What the heck is a "green building"? It doesn't mean it's painted green. (Although it could be.)
To the exasperation of some people, there is no standard definition. Some builders may do little more than erect townhouses that increase urban density rather than building a highly energy-efficient product that's truly light on the land, as the "green" term implies.
At the other extreme, buildings may be packed with environmentally friendly features, such as solar technology that generates electricity or heats water. More examples: toilets that are flushed by using water captured from the shower drain, thanks to a "gray water system"; and "green roofs" featuring grasses and plants that soak up some rainwater before it can pick up pollutants and flush them into local waterways.
It may come as a surprise to hear that buildings are energy hogs that consume more energy than cars and trucks. Commercial and residential buildings in the US are estimated to consume 65 percent of all electricity, as well as 12 percent of drinkable water and 40 percent of all raw materials, according to the Commission for Environmental Cooperation, an international organization.
One problem: Homes are becoming humongous. President Abe Lincoln was born in one-room log cabin that might be smaller than your living room (16 feet by 18 feet). Today, the average new single-family house is nearly the size of nine Lincoln cabins. Lots of homes are even bigger. Big homes require more energy and building materials. A 5,000-square-foot house is estimated to consume three times as much material as a 2,085-square-foot home, even though its square footage is only 2.4 times larger, according to an analysis by Environmental Building News.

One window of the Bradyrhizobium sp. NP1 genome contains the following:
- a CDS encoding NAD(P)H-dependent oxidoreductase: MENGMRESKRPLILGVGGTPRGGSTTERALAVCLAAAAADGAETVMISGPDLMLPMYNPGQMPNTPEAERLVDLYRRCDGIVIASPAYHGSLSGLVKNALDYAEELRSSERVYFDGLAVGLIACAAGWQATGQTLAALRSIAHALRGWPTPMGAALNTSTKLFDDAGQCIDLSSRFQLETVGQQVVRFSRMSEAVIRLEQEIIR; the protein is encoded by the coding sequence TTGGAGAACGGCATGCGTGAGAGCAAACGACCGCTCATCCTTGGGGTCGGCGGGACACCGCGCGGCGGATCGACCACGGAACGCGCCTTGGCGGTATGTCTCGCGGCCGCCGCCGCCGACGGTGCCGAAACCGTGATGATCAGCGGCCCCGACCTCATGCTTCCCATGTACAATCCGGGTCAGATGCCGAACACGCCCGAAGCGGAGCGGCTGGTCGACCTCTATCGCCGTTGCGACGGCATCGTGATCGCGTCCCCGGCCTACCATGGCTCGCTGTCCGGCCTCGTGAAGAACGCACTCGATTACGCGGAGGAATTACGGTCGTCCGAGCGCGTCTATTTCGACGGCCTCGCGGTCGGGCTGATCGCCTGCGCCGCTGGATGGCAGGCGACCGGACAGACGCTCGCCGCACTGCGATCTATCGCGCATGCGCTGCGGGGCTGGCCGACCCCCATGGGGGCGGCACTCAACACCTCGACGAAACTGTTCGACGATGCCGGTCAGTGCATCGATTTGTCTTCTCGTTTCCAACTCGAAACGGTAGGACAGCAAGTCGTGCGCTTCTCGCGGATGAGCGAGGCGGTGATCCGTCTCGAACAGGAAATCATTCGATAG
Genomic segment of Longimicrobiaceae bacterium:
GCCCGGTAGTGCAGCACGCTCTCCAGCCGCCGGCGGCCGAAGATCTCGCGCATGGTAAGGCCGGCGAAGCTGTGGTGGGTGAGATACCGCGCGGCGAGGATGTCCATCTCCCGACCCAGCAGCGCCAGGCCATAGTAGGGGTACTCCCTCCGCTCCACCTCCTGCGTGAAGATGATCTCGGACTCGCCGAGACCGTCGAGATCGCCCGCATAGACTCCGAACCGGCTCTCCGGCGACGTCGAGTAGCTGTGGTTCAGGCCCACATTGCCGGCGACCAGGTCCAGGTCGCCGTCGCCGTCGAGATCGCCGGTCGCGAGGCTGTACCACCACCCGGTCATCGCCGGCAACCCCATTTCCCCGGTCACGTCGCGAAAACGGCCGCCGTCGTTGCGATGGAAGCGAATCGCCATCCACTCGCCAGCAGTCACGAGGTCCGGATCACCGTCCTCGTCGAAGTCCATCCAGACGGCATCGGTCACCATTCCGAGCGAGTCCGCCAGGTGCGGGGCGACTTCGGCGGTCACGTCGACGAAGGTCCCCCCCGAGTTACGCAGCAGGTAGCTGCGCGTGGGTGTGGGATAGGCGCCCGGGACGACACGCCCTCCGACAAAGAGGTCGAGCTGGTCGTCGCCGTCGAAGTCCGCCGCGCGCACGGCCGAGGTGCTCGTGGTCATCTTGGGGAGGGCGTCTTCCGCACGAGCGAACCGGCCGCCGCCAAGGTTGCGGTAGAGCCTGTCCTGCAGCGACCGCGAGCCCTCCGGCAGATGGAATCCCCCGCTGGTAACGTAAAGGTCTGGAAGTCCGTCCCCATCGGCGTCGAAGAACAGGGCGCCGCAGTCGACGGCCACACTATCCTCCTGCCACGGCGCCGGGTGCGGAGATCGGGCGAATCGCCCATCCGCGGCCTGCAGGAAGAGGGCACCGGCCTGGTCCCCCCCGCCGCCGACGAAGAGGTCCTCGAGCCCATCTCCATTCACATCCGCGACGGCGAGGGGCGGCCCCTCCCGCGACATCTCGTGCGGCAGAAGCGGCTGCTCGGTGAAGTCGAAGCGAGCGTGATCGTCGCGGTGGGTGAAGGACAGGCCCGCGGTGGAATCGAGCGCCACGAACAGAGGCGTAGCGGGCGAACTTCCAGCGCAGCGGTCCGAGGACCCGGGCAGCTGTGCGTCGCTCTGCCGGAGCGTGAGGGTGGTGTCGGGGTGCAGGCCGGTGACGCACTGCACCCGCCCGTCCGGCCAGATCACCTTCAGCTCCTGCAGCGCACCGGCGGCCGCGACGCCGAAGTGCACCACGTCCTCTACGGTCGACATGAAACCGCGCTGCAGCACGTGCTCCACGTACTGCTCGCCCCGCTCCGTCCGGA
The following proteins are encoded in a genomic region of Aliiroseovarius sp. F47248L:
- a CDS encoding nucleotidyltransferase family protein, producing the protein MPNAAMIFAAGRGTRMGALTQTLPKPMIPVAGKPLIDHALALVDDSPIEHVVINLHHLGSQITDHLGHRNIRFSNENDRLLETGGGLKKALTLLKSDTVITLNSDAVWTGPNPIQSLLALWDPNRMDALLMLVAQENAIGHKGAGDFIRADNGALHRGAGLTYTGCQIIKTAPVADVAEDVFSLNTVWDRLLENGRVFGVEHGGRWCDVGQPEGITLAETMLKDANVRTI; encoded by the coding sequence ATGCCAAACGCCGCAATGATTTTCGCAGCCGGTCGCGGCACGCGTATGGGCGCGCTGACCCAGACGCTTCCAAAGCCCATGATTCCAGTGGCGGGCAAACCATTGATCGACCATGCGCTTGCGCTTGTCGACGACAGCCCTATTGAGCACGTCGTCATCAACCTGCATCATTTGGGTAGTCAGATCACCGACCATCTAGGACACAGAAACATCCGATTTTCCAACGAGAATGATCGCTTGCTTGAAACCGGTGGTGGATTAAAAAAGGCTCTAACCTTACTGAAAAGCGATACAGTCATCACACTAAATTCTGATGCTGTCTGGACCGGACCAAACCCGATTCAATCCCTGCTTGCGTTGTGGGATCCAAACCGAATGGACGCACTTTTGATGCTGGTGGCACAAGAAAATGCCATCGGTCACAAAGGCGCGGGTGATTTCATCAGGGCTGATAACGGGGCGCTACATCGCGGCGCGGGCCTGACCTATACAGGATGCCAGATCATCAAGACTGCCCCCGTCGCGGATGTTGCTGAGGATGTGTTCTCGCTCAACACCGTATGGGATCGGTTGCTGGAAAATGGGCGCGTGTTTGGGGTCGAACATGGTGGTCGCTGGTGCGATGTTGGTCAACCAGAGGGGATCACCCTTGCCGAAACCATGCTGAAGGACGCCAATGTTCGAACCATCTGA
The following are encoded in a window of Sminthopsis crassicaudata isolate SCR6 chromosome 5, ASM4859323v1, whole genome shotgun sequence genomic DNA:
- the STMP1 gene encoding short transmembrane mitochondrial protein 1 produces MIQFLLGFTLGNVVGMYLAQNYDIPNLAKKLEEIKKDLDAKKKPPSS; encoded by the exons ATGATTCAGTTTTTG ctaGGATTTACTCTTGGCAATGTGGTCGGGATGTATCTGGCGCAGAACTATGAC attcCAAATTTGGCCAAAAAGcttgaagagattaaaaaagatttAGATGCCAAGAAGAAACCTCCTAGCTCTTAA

If the point behind the green building movement is to shrink every person's footprint on the planet, then the societal shift toward 3,500-square-foot or larger homes runs counter to that spirit. Smaller homes are lighter on the land.
So what's a consumer to do? Don't accept a "green" label at face value. Ask questions about features. There are voluntary green-building rating systems--some local, a few national -- such as perhaps the most predominant one, U.S. Green Building Council's Leadership in Energy and Environmental Design program (www.usgbc.org/LEED/). All rating systems require buildings to earn a certain number of points to earn "green" certification, and they don't give too much weight to home size. The National Association of Home Builders' Green Building Program addresses house size by awarding four points for building smaller, says Alex Wilson, president of Vermont-based BuildingGreen. That's out of a 300-point rating system.
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Wonder how much of an impact your home and lifestyle have on the environment? To determine your family's "carbon footprint" and learn ways to shrink it, check out the calculator at CarbonFootprint.com. To figure out how many Earths would be needed if everyone in the world lived a lifestyle similar to yours, go to MyFootprint.org.
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